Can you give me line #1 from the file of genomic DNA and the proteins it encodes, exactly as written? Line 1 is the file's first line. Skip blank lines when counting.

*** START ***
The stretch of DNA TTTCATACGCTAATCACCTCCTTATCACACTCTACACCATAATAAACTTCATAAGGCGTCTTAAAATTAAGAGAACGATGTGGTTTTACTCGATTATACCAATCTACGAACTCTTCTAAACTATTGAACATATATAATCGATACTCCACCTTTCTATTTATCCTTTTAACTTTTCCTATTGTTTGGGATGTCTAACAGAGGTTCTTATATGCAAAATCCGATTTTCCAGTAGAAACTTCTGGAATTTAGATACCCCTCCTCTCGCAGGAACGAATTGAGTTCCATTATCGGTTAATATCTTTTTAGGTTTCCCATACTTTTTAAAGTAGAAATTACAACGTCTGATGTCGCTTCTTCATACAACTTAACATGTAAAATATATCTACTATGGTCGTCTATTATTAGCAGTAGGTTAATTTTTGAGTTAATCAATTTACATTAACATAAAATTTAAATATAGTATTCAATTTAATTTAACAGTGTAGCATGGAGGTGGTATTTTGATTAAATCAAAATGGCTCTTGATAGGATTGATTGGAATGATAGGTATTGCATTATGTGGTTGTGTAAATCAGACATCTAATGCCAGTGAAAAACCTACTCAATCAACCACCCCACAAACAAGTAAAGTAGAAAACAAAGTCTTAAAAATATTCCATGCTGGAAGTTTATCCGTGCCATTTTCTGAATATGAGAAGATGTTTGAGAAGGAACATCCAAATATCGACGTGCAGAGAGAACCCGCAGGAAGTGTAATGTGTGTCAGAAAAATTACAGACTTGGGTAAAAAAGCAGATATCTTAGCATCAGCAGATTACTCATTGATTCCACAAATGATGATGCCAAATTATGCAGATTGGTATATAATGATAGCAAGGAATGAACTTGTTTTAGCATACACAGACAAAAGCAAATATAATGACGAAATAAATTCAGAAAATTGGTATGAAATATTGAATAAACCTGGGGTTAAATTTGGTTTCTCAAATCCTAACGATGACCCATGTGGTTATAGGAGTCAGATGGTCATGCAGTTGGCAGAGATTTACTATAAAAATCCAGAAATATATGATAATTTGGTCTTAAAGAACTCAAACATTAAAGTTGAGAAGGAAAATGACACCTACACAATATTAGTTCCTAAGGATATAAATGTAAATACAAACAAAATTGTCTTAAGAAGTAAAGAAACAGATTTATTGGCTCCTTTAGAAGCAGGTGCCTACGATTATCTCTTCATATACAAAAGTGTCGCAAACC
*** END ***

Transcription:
The stretch of DNA TTTCATACGCTAATCACCTCCTTATCACACTCTACACCATAATAAACTTCATAAGGCGTCTTAAAATTAAGAGAACGATGTGGTTTTACTCGATTATACCAATCTACGAACTCTTCTAAACTATTGAACATATATAATCGATACTCCACCTTTCTATTTATCCTTTTAACTTTTCCTATTGTTTGGGATGTCTAACAGAGGTTCTTATATGCAAAATCCGATTTTCCAGTAGAAACTTCTGGAATTTAGATACCCCTCCTCTCGCAGGAACGAATTGAGTTCCATTATCGGTTAATATCTTTTTAGGTTTCCCATACTTTTTAAAGTAGAAATTACAACGTCTGATGTCGCTTCTTCATACAACTTAACATGTAAAATATATCTACTATGGTCGTCTATTATTAGCAGTAGGTTAATTTTTGAGTTAATCAATTTACATTAACATAAAATTTAAATATAGTATTCAATTTAATTTAACAGTGTAGCATGGAGGTGGTATTTTGATTAAATCAAAATGGCTCTTGATAGGATTGATTGGAATGATAGGTATTGCATTATGTGGTTGTGTAAATCAGACATCTAATGCCAGTGAAAAACCTACTCAATCAACCACCCCACAAACAAGTAAAGTAGAAAACAAAGTCTTAAAAATATTCCATGCTGGAAGTTTATCCGTGCCATTTTCTGAATATGAGAAGATGTTTGAGAAGGAACATCCAAATATCGACGTGCAGAGAGAACCCGCAGGAAGTGTAATGTGTGTCAGAAAAATTACAGACTTGGGTAAAAAAGCAGATATCTTAGCATCAGCAGATTACTCATTGATTCCACAAATGATGATGCCAAATTATGCAGATTGGTATATAATGATAGCAAGGAATGAACTTGTTTTAGCATACACAGACAAAAGCAAATATAATGACGAAATAAATTCAGAAAATTGGTATGAAATATTGAATAAACCTGGGGTTAAATTTGGTTTCTCAAATCCTAACGATGACCCATGTGGTTATAGGAGTCAGATGGTCATGCAGTTGGCAGAGATTTACTATAAAAATCCAGAAATATATGATAATTTGGTCTTAAAGAACTCAAACATTAAAGTTGAGAAGGAAAATGACACCTACACAATATTAGTTCCTAAGGATATAAATGTAAATACAAACAAAATTGTCTTAAGAAGTAAAGAAACAGATTTATTGGCTCCTTTAGAAGCAGGTGCCTACGATTATCTCTTCATATACAAAAGTGTCGCAAACC